Category: Dental Care

Is Fluoride Safe for Children?

Save a Smile Dental Program helps children every week with severe decay. This story is told by a dentist about a 2 1/2 year old girl. We help children in the same unfortunate situation.

Is Fluoride Safe for Children?

By Dr. Brittany Seymour Assistant Professor, Harvard School of Dental Medicine

It was my first year out of dental school, and I was treating a two-and-a-half-year-old girl who grew up in a community without fluoride in the water. Her four front teeth were so badly decayed, painful and infected that I had to remove them completely. For a tiny toddler, the lights and sounds of the dental chair can feel terrifying. Although she was scared and crying, she held perfectly still while I treated her. I was so proud of her. After the procedure, we were standing in the hallway with her mom and I was explaining how to care for her at home while she was healing from her dental infection. The little girl was calm now, positioned on her mother’s hip and watched me as I talked. Suddenly, in the middle of my sentence, this tiny girl reached out, threw her arms around my neck and hugged me.  Her mother and I both gasped in surprise. The little girl didn’t say anything at all, just hugged me for the longest time. I knew instantly why, and I hugged her right back.  She was finally free from her pain. That was 11 years ago. I will never forget her or the pain my tiniest patient had been living with for so long because of cavities. Now, as the mom of a young daughter myself, this story has taken on new personal meaning. Our children deserve the healthiest start to their lives, and a healthy smile is one of the best gifts we can give them. Treating cavities is important, but preventing cavities is best. That’s where fluoride comes in. Millions of children in the United States and around the world have been spared thanks to fluoride in tap water, toothpaste and routine dental checkups starting no later than a child’s first birthday.

Why is fluoride important?

Did you know dental cavities are the most common disease in children and adults worldwide? Fluoride is one of the best and safest ways we can prevent cavities for children and adults alike.  Here’s how fluoride works. Your mouth contains bacteria that feed on the sugars in the foods we eat and the beverages we drink. This produces acid that can wear away the hard, outer shell of your tooth (enamel). This can lead to cavities. Fluoride protects teeth by making your teeth stronger and more resistant to acid. It not only reduces the risk of cavities, it can even help reverse early signs of decay. Due to its success in preventing cavities, fluoride in water was named a top public health achievement in the 20th century.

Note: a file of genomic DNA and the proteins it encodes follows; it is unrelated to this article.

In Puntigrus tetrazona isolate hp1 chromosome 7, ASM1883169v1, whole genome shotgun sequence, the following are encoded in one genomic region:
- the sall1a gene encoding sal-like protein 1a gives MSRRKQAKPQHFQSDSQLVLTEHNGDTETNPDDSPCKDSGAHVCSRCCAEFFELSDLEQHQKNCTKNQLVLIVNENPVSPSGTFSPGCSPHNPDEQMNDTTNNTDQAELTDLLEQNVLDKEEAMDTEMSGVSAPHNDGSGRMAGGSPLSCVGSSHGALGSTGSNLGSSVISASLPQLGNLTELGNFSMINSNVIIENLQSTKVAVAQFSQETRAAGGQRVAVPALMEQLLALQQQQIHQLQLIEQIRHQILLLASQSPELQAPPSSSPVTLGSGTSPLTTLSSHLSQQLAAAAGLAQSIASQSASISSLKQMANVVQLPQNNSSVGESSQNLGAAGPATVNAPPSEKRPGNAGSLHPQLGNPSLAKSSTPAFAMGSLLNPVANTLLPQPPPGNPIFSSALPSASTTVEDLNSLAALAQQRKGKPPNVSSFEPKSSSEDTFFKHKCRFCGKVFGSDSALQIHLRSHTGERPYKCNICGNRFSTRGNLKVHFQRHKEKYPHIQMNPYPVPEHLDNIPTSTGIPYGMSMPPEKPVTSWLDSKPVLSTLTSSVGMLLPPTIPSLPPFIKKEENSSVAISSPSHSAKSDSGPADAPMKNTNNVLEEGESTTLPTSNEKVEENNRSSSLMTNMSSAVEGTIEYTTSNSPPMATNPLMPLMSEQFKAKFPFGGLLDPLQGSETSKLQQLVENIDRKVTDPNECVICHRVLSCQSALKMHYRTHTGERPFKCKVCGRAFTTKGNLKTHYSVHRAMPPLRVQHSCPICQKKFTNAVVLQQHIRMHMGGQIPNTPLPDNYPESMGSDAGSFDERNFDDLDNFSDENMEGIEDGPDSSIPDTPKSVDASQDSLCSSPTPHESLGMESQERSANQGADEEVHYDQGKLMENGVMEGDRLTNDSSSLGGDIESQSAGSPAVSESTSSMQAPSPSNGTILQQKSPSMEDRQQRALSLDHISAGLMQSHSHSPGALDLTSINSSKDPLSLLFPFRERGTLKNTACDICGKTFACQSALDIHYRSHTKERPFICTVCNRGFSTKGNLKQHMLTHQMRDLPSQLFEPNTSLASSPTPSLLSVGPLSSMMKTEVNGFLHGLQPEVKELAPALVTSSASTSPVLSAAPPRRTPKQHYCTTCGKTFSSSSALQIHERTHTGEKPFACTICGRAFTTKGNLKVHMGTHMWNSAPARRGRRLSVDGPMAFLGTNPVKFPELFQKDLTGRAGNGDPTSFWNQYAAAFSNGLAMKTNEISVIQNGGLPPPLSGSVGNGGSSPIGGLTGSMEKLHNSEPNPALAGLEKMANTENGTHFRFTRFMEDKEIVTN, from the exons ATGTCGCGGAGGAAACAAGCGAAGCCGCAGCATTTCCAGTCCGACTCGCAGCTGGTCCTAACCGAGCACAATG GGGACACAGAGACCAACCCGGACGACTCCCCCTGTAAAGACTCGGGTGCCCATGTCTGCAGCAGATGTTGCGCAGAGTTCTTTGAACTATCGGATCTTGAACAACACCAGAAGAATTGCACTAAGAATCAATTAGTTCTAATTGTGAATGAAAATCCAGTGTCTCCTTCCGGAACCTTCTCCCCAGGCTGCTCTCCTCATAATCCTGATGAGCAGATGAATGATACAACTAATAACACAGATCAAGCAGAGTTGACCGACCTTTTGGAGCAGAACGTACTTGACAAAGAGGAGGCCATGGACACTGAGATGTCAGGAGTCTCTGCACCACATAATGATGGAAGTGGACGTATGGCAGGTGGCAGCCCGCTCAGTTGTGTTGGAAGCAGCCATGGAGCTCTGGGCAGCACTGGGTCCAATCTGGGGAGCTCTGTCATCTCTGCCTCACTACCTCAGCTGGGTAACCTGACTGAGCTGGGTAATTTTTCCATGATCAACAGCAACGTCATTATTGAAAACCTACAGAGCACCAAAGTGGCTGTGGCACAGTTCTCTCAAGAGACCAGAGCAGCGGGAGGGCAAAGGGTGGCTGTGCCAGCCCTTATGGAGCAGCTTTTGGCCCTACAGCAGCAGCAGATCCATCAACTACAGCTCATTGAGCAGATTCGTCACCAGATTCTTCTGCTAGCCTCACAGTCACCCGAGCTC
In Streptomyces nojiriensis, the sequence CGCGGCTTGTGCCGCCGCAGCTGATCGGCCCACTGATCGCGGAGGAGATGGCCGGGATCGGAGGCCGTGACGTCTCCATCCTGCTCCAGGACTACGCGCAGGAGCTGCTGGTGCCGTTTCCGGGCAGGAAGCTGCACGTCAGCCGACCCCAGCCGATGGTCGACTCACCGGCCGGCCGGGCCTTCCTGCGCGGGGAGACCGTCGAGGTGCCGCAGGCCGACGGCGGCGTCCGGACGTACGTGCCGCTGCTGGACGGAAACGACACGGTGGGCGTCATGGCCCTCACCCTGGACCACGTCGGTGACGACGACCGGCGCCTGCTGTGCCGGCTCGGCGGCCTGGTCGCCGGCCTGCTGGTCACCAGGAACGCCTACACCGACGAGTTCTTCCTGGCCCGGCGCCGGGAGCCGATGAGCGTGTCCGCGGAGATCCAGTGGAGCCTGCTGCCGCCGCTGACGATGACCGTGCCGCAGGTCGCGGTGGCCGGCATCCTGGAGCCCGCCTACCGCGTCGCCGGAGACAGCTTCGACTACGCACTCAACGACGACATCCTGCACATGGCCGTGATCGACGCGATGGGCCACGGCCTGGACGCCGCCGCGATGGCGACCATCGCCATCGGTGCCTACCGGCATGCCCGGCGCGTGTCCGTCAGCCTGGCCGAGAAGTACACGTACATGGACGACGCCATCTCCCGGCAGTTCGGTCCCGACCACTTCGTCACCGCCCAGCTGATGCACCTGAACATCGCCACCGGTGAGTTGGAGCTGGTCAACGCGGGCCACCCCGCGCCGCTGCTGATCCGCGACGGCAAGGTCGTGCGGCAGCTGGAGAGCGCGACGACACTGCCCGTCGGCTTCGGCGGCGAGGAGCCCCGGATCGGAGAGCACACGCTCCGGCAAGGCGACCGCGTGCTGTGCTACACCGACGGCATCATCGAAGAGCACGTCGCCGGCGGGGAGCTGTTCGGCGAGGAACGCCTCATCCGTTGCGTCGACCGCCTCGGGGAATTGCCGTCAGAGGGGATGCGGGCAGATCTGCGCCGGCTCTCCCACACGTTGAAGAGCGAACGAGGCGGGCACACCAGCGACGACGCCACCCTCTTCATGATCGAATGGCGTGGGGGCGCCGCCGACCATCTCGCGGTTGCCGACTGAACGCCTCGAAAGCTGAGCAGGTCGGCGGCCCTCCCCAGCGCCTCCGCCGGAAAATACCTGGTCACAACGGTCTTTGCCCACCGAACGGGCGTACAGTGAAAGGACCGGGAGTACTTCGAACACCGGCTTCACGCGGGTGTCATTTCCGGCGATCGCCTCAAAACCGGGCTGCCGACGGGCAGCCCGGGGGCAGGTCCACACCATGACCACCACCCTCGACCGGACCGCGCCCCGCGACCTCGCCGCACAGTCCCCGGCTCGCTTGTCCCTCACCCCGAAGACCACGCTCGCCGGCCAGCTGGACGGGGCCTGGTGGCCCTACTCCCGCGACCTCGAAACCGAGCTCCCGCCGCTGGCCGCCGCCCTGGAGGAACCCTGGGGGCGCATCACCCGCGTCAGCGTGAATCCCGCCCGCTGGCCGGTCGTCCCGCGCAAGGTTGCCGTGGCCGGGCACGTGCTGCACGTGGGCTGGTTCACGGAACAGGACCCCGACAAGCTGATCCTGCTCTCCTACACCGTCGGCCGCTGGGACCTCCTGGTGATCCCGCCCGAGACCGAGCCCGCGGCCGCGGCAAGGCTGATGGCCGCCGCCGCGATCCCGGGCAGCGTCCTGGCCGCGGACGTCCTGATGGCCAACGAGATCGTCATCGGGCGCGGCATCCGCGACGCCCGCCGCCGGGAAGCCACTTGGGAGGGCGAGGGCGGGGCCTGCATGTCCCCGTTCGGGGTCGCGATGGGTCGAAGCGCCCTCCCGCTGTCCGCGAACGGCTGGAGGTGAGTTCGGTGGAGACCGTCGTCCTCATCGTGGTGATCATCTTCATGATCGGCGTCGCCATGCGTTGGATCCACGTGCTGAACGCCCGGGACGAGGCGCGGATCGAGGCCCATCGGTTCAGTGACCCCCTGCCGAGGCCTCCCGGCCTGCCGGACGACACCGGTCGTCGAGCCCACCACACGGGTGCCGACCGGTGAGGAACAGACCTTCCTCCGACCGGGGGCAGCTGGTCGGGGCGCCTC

Do I need to be worried about my child drinking water with fluoride?

No. Fluoridated water is easy, inexpensive and one of the best beverage choices for kids.  Sweetened drinks like fruit juice (even those labeled 100% natural), soda and sports drinks contribute to tooth decay. Fluoridated water protects teeth. Sugary drinks also contribute to weight gain, where water with fluoride is calorie-free.  Something else to keep in mind is that fluoride is natural. It is an element found at some level in all natural water sources. If you’re drinking tap water in communities that add fluoride to the public water supply, you’re getting just the right amount of fluoride to help your teeth thanks to strict standards set by the EPA. Not all bottled water has fluoride, so check the label or contact the bottler to be sure you’re getting the fluoride your teeth need. While most water filters used at home (in a pitcher or attached to the tap) do not remove fluoride, home water treatment systems such as reverse osmosis (RO) and distillation do remove significant amounts of fluoride from the water. Check with the manufacturer to learn if what you are using at home removes fluoride.

 

 When should I start brushing my child’s teeth, and how much fluoride toothpaste should I use?

To keep your baby’s mouth as clean as possible, use a soft cloth to wipe his or her gums clean from the start. Once those first teeth start coming through the gums, begin brushing them with a soft, child-sized toothbrush (my daughter loved her Elmo toothbrush) and a tiny smear of fluoride toothpaste about the size of a grain of rice and minimizes the amount your child swallows. This will help spread the fluoride onto teeth without your child swallowing too much, since he or she can’t really spit yet. Once your child becomes better at spitting (about age 3), use a pea-sized amount of toothpaste and have your child spit after brushing. Keep helping your child brush until at least age five or six. It may be a team effort until then (it is at our home!), but keep doing the final brushing just to be sure all the “sugar bugs” are gone. Stickers help!

Eating for Good Oral Health

Eating for Good Oral Health